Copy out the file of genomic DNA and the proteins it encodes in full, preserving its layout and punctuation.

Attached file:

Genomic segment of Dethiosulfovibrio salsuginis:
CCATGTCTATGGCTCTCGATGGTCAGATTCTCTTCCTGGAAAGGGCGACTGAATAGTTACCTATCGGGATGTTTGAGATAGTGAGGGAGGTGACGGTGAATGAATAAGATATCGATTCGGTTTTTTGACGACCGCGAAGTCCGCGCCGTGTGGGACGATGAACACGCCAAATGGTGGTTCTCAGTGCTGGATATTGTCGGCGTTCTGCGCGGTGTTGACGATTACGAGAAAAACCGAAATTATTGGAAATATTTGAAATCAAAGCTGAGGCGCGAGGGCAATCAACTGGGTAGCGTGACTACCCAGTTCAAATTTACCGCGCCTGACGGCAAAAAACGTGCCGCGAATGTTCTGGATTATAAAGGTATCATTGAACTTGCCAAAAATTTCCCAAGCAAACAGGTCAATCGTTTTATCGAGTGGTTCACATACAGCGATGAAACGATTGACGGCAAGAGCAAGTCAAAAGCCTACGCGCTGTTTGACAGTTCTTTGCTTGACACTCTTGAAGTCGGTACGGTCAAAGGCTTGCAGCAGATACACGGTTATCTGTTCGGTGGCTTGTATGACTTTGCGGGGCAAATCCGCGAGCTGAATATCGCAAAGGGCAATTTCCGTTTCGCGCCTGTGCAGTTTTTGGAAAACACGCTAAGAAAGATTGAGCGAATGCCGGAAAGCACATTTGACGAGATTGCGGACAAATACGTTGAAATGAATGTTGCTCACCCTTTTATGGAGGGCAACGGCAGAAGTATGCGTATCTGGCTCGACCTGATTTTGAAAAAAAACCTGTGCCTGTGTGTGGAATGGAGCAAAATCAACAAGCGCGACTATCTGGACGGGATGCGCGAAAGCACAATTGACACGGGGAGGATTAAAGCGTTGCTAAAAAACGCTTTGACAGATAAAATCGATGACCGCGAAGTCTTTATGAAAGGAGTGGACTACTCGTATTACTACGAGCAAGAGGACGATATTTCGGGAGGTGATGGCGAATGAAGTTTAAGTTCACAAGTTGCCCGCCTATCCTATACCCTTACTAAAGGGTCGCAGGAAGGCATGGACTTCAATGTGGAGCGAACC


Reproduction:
Genomic segment of Dethiosulfovibrio salsuginis:
CCATGTCTATGGCTCTCGATGGTCAGATTCTCTTCCTGGAAAGGGCGACTGAATAGTTACCTATCGGGATGTTTGAGATAGTGAGGGAGGTGACGGTGAATGAATAAGATATCGATTCGGTTTTTTGACGACCGCGAAGTCCGCGCCGTGTGGGACGATGAACACGCCAAATGGTGGTTCTCAGTGCTGGATATTGTCGGCGTTCTGCGCGGTGTTGACGATTACGAGAAAAACCGAAATTATTGGAAATATTTGAAATCAAAGCTGAGGCGCGAGGGCAATCAACTGGGTAGCGTGACTACCCAGTTCAAATTTACCGCGCCTGACGGCAAAAAACGTGCCGCGAATGTTCTGGATTATAAAGGTATCATTGAACTTGCCAAAAATTTCCCAAGCAAACAGGTCAATCGTTTTATCGAGTGGTTCACATACAGCGATGAAACGATTGACGGCAAGAGCAAGTCAAAAGCCTACGCGCTGTTTGACAGTTCTTTGCTTGACACTCTTGAAGTCGGTACGGTCAAAGGCTTGCAGCAGATACACGGTTATCTGTTCGGTGGCTTGTATGACTTTGCGGGGCAAATCCGCGAGCTGAATATCGCAAAGGGCAATTTCCGTTTCGCGCCTGTGCAGTTTTTGGAAAACACGCTAAGAAAGATTGAGCGAATGCCGGAAAGCACATTTGACGAGATTGCGGACAAATACGTTGAAATGAATGTTGCTCACCCTTTTATGGAGGGCAACGGCAGAAGTATGCGTATCTGGCTCGACCTGATTTTGAAAAAAAACCTGTGCCTGTGTGTGGAATGGAGCAAAATCAACAAGCGCGACTATCTGGACGGGATGCGCGAAAGCACAATTGACACGGGGAGGATTAAAGCGTTGCTAAAAAACGCTTTGACAGATAAAATCGATGACCGCGAAGTCTTTATGAAAGGAGTGGACTACTCGTATTACTACGAGCAAGAGGACGATATTTCGGGAGGTGATGGCGAATGAAGTTTAAGTTCACAAGTTGCCCGCCTATCCTATACCCTTACTAAAGGGTCGCAGGAAGGCATGGACTTCAATGTGGAGCGAACC